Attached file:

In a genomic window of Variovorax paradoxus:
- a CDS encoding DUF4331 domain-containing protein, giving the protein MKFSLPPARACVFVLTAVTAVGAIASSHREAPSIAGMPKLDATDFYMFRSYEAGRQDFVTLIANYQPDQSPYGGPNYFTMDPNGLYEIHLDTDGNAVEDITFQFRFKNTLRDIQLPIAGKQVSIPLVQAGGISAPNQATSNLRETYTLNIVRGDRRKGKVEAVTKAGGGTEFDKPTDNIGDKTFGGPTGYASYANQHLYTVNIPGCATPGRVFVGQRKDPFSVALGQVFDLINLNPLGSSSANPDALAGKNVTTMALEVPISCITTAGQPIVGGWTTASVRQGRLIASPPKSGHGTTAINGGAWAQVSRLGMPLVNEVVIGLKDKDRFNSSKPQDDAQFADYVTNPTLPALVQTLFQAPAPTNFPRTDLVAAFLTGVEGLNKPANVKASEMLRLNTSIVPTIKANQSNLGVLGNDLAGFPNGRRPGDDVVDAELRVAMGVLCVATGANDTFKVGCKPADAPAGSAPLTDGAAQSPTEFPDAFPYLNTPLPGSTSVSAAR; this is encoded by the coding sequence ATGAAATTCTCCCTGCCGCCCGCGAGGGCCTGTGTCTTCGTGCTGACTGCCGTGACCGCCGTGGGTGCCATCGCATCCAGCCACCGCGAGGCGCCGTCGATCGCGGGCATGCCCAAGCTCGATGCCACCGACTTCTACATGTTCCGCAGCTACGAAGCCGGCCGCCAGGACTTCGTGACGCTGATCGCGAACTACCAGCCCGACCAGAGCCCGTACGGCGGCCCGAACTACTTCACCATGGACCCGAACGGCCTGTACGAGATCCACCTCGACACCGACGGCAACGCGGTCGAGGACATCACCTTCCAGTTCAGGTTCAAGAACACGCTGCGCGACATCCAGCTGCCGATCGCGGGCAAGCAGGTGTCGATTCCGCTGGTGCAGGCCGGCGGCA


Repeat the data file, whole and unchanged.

In a genomic window of Variovorax paradoxus:
- a CDS encoding DUF4331 domain-containing protein, giving the protein MKFSLPPARACVFVLTAVTAVGAIASSHREAPSIAGMPKLDATDFYMFRSYEAGRQDFVTLIANYQPDQSPYGGPNYFTMDPNGLYEIHLDTDGNAVEDITFQFRFKNTLRDIQLPIAGKQVSIPLVQAGGISAPNQATSNLRETYTLNIVRGDRRKGKVEAVTKAGGGTEFDKPTDNIGDKTFGGPTGYASYANQHLYTVNIPGCATPGRVFVGQRKDPFSVALGQVFDLINLNPLGSSSANPDALAGKNVTTMALEVPISCITTAGQPIVGGWTTASVRQGRLIASPPKSGHGTTAINGGAWAQVSRLGMPLVNEVVIGLKDKDRFNSSKPQDDAQFADYVTNPTLPALVQTLFQAPAPTNFPRTDLVAAFLTGVEGLNKPANVKASEMLRLNTSIVPTIKANQSNLGVLGNDLAGFPNGRRPGDDVVDAELRVAMGVLCVATGANDTFKVGCKPADAPAGSAPLTDGAAQSPTEFPDAFPYLNTPLPGSTSVSAAR; this is encoded by the coding sequence ATGAAATTCTCCCTGCCGCCCGCGAGGGCCTGTGTCTTCGTGCTGACTGCCGTGACCGCCGTGGGTGCCATCGCATCCAGCCACCGCGAGGCGCCGTCGATCGCGGGCATGCCCAAGCTCGATGCCACCGACTTCTACATGTTCCGCAGCTACGAAGCCGGCCGCCAGGACTTCGTGACGCTGATCGCGAACTACCAGCCCGACCAGAGCCCGTACGGCGGCCCGAACTACTTCACCATGGACCCGAACGGCCTGTACGAGATCCACCTCGACACCGACGGCAACGCGGTCGAGGACATCACCTTCCAGTTCAGGTTCAAGAACACGCTGCGCGACATCCAGCTGCCGATCGCGGGCAAGCAGGTGTCGATTCCGCTGGTGCAGGCCGGCGGCA